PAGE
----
# How to evaluate your classification model correctly

##### June 20, 2019

In this blogpost, I am going to talk about the importance of understanding the meaning of evaluation metrics, in classification problems. In this way, we can select the best one and evaluate our model confidently.

A few days ago I attended one of the frequent meet-ups of the Python Madrid community where two use cases were presented. The first was run by Marta Rivera Alba and the second was conducted by Francisco Javier Ordoñez. Both are experienced Data Scientists and spoke in detail about their current performance in the organizations where they work.

Today, I’d like to focus on the case presented by the second speaker. To begin with, broadly speaking, the main objective of his work as a data scientist, is to find exact products in many web pages, catalogs, publications. I have highlighted the word “exact”, because to consider a “match”, the two products in the images, must be exactly the same. It’s no use being alike. There’s the key of the matter.

Now someone’s wondering. To what end? Well, with the purpose of helping companies optimize their portfolio, prices, discounts, etc. This makes you see, there are many cases of use of Artificial Intelligence.

Once the case was centered, it happened that at a certain point, he alluded to the imbalance problem they had:

Finding a couple of images of exactly the same products within the overall set of references is extremely difficult. Therefore, instances classified as “match” (1) are “despicable” with respect to those classified as “no match” (0). That’s where he talked about the need to use the evaluation metrics for his ranking model correctly.

This has served as a basis for me to write about how important it is, within data science, the correct application and knowledge of statistics. Thus, we have to in use cases solved by classification algorithms. More specifically in binary classification, there is an easy way to represent the results. It’s called a confusion matrix:

This is a constructed set of measurements that informs us about the goodness of our model. The main metrics with which we work are:

In the example above, when calculating the accuracy value we get 95%. Awesome, someone would say.

Well, if we calculate the rest of the measures we will see that, what seemed impressive, is not so impressive. Moreover, for the case described above, the result would not be a good thing.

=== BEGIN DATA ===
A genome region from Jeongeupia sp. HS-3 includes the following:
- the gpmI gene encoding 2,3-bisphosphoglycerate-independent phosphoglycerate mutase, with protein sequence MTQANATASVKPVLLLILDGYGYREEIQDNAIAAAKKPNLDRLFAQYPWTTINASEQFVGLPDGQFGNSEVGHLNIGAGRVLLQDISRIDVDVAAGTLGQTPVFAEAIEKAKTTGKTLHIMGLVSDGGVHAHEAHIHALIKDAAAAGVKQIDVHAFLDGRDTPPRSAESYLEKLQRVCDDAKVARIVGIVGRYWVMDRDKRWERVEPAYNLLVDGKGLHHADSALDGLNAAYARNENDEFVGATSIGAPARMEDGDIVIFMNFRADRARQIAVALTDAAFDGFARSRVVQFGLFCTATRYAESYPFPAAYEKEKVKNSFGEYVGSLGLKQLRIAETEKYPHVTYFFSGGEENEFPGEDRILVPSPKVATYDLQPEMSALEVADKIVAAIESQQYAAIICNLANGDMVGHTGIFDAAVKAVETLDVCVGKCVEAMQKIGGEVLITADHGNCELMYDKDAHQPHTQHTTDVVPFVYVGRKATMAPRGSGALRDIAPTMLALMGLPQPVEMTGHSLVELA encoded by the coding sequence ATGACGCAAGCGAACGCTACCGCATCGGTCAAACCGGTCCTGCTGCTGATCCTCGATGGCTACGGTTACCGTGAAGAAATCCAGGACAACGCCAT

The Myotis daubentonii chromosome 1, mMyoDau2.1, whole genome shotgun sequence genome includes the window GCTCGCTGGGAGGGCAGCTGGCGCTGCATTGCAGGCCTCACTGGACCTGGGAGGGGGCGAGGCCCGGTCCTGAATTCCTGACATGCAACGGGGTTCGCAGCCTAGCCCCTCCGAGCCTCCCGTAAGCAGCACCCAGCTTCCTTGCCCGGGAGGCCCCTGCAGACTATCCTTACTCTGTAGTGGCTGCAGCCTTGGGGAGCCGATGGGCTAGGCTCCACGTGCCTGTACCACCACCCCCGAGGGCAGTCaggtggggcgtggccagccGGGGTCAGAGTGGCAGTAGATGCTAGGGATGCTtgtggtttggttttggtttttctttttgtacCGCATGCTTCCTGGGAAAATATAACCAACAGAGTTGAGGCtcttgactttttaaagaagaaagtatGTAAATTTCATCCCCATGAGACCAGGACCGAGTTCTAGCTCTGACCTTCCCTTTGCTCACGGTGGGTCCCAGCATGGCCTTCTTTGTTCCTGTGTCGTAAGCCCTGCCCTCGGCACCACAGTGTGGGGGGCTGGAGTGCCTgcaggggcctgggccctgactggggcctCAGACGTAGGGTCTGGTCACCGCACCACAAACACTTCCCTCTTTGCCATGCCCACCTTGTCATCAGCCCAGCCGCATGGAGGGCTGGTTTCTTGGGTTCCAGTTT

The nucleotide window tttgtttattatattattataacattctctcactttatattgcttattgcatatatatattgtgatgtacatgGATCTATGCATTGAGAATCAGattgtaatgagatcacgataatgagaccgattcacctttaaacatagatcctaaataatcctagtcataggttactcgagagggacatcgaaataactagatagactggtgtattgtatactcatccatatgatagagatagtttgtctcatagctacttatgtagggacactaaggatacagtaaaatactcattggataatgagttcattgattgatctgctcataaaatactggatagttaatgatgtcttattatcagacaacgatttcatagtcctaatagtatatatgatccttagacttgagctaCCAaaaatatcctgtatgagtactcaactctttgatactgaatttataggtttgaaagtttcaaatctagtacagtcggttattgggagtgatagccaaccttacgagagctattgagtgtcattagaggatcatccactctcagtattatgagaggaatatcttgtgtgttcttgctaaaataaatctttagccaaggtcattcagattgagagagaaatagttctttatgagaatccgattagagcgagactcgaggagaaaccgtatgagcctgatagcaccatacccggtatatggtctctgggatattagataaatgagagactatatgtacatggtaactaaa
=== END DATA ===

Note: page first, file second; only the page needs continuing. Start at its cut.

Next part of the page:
• Precision, it would be the value that would answer a question of the style. What percentage of the positive predictions were correct? The result would be: 70%
• Recall, would be the value that would answer a question of the style. What percentage of positive cases was correctly identified? The result would be: 12.90%
• F1-Score, would be the value that answered a question of the style. How good is my model? The result would be: 0.217

To better understand F1-Score, let’s perform an exercise in imagination. So instead of being only 35 (TP), we’ll exchange them for the 237 (FN). Thus, the resulting value for F1-Score would be 0.904. While Accuracy and Recall would increase to 94% and 87% respectively. In this way, we can conclude that: F1-Score values close to 1, allow us to affirm that the model fulfills our purpose. Whereas, in the case at hand, we would have to determine that, with an F1-Score of 0.217 the resulting model is not acceptable. In a Data Science problem like this, the first thing is to understand the Business. This will allow the use case to be handled correctly and then advanced along with the data, in the classification models. To then choose the algorithms, parameter search techniques, features, etc. But also, as you have read, it is very important to understand the validation measures of your model, to avoid being given cat for hare.

To conclude the article, I leave you a brief implementation of this example in Python using the scikit learn library, which provides the main functions, to obtain the different metrics to use in these cases. So we have:

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